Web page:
Just over four years ago, my 15-year-old son got porcelain crowns on three of his front teeth. Over the past two years, however, we have noticed that these teeth have gotten significantly darker and are no longer whiter than the teeth on either side. (They were when the crowns were first applied.)
Do you know why this might have happened? What should we do?
-Joyce in Boston
Porcelain crowns, if properly applied and cared for, should not change color. Is it possible that your son had a dental cleaning by a hygienist not experienced in caring for porcelain crowns?
Many dental practices use a device called a Prophy Jet to clean patients’ teeth. The mixture of water and sodium bicarbonate, combined with the force of the spray, can damage the glaze coating the porcelain crowns. Once the glaze is removed or damaged, the porcelain is very vulnerable to staining.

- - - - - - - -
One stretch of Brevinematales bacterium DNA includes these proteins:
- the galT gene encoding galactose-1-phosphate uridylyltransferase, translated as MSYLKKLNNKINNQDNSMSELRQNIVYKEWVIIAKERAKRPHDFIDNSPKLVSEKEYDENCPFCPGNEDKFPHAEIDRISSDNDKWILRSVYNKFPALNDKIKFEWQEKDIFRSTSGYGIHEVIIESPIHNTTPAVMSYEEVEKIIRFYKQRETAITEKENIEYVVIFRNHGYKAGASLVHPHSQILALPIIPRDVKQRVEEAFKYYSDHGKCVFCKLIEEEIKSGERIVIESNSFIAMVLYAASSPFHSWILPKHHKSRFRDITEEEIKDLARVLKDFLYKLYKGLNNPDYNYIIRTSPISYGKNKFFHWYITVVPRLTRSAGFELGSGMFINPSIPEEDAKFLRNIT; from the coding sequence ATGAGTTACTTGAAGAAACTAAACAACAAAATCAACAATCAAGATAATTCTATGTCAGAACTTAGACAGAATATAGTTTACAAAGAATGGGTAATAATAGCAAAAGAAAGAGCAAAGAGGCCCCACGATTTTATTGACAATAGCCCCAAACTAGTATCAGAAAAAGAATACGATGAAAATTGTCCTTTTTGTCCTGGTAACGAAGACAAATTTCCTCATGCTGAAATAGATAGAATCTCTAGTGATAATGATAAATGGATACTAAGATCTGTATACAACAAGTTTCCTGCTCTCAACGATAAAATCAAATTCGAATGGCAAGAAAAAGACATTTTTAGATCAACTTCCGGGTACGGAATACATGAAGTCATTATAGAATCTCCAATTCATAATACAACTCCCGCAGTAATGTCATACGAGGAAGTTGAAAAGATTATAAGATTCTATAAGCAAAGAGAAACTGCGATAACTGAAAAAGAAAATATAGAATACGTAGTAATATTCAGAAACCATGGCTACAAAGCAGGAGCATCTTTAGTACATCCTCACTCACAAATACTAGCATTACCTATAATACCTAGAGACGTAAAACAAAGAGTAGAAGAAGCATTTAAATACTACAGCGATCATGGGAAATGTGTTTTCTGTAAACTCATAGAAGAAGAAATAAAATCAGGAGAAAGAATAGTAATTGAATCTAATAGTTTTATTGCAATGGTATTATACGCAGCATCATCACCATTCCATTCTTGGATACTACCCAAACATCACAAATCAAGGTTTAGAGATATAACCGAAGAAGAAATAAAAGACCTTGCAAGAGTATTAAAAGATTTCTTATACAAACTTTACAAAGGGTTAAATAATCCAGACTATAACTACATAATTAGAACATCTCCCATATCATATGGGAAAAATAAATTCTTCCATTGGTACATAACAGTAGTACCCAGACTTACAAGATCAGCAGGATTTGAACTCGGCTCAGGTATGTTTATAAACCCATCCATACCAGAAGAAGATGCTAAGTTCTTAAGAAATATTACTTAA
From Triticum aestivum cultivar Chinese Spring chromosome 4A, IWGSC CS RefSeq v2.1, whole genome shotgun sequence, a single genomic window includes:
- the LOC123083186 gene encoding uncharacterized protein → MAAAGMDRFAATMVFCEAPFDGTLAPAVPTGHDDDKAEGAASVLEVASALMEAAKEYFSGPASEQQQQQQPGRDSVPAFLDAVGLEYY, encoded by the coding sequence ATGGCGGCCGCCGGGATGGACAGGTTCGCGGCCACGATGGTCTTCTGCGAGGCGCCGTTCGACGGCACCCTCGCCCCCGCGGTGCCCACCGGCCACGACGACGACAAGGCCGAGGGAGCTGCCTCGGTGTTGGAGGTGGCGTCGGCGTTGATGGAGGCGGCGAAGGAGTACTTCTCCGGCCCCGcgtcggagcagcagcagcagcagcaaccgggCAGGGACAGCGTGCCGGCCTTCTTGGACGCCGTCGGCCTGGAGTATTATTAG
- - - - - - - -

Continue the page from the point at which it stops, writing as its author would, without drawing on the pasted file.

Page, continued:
Another common source of damaged porcelain crowns are fluoride treatments with acidulated fluoride. This fluoride can etch the glaze over the porcelain and also leave it vulnerable to staining. Anyone who has had porcelain dental work (crowns or veneers) should be sure to have fluoride treatments with neutral fluoride only.
If you have porcelain crowns or veneers, it’s very important to get regular cleanings from dentists who are experienced with cosmetic dentistry and now how to properly care for and maintain this kind of work. Many general dentists and hygienists do not know that many common treatments can damage porcelain dental work.
As for what to do now: It is possible for a good cosmetic dentist to carefully polish them and improve their appearance. However, if the staining is severe, it can’t truly be reversed without removing the existing crowns and applying new ones.